Last night I watched the film Eat.Pray.Love. I know, I know I’m a bit late to the table on this one (the film came out in 2010, the book, 2006). As I mentioned in my recent Little Loves post, I was looking for something relatively frivolous which would take me on a vicarious trip to some exotic places (heaven knows it ain’t going to happen in real life any time soon). Essentially I think I Googled something like “films set in exotic locations” and possibly threw in the word “romance” to make sure I didn’t end up mistakenly watching Bridge Over the River Kwai or some other equally non-frivolous cinematic offering.
What I got was not a piece of fiction, but a memoir. The memoir of writer Liz Gilbert to be precise – a woman who, at the age of 34 decided she wasn’t really happy with her nice life in New York, her husband, two houses and successful writing career, and instead opted for divorce, a brief fling with a younger man and then a round the world journey of discovery to seek out enjoyment (Eat) in Italy, devotion (Pray) in India and then finally, enlightenment (Love) in Bali, Indonesia.
This is a bit of a cliché but I actually laughed, cried and by the end felt something a bit more than “oh what a pleasant film” – just occasionally a story will do that to me – send me into research mode after the credits have rolled, wanting to know more about the circumstances behind the journey, what the protagonist is really like in real life, and how things panned out for her.
I then read a lot of negative reviews which criticise Gilbert for funding the entire journey by pitching it as an idea to a publisher and using a huge advance payment to make it happen. She is also criticised for being a white, middle classed, priveleged first worlder who never really scraped the surface of any of the realities of the countries she visited.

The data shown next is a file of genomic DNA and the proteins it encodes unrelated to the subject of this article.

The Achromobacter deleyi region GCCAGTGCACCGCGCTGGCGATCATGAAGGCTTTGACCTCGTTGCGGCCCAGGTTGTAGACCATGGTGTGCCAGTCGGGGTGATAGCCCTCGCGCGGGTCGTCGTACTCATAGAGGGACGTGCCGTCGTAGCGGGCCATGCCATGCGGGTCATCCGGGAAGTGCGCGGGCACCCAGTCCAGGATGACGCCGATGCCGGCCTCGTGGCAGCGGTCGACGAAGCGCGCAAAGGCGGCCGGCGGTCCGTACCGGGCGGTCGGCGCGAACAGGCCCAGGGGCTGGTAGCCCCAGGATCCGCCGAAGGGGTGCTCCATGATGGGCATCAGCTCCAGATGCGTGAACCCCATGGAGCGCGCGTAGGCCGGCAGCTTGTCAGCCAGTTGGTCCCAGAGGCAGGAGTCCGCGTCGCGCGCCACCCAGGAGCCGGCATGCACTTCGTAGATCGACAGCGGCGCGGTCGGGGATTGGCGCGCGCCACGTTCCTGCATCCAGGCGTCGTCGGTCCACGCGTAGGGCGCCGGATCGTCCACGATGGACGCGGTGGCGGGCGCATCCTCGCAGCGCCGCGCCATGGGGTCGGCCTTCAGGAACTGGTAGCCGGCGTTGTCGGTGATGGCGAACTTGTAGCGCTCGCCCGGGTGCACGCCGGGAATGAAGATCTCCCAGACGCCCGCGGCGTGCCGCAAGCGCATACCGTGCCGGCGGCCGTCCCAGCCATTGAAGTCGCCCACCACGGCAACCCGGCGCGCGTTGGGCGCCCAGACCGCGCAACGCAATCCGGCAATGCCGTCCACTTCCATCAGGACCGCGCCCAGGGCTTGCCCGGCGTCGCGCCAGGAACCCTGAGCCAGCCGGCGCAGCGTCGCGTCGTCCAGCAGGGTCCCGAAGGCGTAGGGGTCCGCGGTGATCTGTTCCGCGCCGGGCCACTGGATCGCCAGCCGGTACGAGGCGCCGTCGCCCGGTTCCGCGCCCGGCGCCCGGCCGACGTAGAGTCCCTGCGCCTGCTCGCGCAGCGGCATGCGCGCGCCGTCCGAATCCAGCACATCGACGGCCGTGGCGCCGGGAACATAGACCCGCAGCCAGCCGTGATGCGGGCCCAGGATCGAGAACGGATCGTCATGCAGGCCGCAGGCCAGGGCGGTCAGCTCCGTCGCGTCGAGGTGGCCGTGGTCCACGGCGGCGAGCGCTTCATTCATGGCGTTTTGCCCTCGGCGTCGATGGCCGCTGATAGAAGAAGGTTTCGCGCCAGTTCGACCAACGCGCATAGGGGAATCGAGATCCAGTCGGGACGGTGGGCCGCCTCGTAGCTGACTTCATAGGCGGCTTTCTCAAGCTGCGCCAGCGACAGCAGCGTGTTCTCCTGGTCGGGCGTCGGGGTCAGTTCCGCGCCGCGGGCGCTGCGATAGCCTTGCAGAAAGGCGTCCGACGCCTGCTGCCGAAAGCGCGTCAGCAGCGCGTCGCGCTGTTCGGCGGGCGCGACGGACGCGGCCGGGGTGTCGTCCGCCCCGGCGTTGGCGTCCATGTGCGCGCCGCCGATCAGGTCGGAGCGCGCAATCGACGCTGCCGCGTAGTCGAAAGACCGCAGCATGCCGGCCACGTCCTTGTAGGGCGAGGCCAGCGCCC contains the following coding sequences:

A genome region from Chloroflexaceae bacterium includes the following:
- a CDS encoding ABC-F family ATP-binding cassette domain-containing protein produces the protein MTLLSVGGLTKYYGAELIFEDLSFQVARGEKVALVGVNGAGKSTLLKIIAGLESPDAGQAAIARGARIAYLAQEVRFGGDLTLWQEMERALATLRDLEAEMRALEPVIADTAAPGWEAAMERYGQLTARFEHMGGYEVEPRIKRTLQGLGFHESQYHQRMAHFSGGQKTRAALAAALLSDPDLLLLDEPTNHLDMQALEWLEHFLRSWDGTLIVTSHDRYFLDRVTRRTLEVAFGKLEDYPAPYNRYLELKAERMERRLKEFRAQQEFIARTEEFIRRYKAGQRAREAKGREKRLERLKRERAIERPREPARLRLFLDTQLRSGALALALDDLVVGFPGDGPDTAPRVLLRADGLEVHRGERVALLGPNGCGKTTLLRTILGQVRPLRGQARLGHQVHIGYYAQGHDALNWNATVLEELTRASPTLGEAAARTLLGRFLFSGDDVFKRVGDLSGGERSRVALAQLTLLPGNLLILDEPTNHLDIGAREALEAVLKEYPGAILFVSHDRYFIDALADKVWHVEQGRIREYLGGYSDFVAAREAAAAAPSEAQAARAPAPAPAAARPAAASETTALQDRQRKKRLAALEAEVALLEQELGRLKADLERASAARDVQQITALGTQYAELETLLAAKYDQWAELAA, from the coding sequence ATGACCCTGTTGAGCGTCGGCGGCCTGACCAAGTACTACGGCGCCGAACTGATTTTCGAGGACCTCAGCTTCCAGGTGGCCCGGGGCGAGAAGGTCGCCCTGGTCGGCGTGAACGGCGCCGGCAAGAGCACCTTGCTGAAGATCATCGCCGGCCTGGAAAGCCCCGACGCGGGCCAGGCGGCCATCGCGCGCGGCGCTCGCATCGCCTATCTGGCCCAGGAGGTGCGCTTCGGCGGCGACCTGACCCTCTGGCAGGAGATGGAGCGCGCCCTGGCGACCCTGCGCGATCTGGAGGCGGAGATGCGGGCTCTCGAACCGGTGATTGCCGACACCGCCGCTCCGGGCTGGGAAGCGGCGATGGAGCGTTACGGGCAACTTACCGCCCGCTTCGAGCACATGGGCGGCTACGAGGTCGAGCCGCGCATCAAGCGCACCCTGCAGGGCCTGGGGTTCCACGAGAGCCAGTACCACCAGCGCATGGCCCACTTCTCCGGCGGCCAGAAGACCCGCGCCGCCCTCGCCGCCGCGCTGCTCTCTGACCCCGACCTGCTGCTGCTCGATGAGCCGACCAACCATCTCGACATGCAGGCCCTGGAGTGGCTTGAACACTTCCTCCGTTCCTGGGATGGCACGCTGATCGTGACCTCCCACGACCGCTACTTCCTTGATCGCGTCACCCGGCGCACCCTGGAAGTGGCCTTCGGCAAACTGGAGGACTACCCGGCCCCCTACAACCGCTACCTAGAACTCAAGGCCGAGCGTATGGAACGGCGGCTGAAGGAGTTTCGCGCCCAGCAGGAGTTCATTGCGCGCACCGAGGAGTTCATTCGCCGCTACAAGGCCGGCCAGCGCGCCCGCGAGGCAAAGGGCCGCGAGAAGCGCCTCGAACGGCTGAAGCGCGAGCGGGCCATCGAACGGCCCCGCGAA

I actually found myself wondering what made her feel so unsettled in what should have been such a happy existence and this put me in mind of Gretchen Rubin and the Happiness Project. Rubin, of course, freely admits that she is priveleged and has lots to be grateful and thankful for and puts her project in this context, pointing out that happiness is not something which anyone simply achieves and then maintains for the rest of their life. Happiness can be fleeting, it is one of life’s highs but no-one’s life is one long high.
The great thing about having money and using it the way Gilbert did, is that she proves it is possible to evolve and learn lessons from past mistakes. Is she a happier person now than she was in her early 30s? I don’t suppose her attitude or outlook has changed, but she has projected herself into a place where the environment she lives in is much more favourable to achieving a happy and balanced life.
The other difference of course, between Gilbert and Rubin is that Gilbert is not a parent, and by all accounts never wanted to be one either. That, for me, is where the inspiration ends because to go on a physical and spiritual journey the way she did – its just not possible with children in tow. And, as Rubin reveals, the day you give birth to your children is not the day you arrive at your terminal destination – a place named ‘Happiness’ – it is just the beginning of another complicated, beautiful, frustrating, wonderful, demanding journey, but a journey where the actual scenery remains the same day in, day out, and that can feel limiting.
Or maybe what this film reminded me of is that I once had a vague notion of ‘one day’ becoming a travel writer – one of those jobs which always strikes me as a ‘dream career’ – and yet I never had enough confidence in my abilities as a writer, my abilities to self-promote or my abilty to survive alone in a strange place and somehow craft a story from thin air.
Maybe what Liz Gilbert reminds me of, despite all of her privelege and money, is that sometimes, you’ve just got to take a leap of faith in whatever shape and from whatever platform.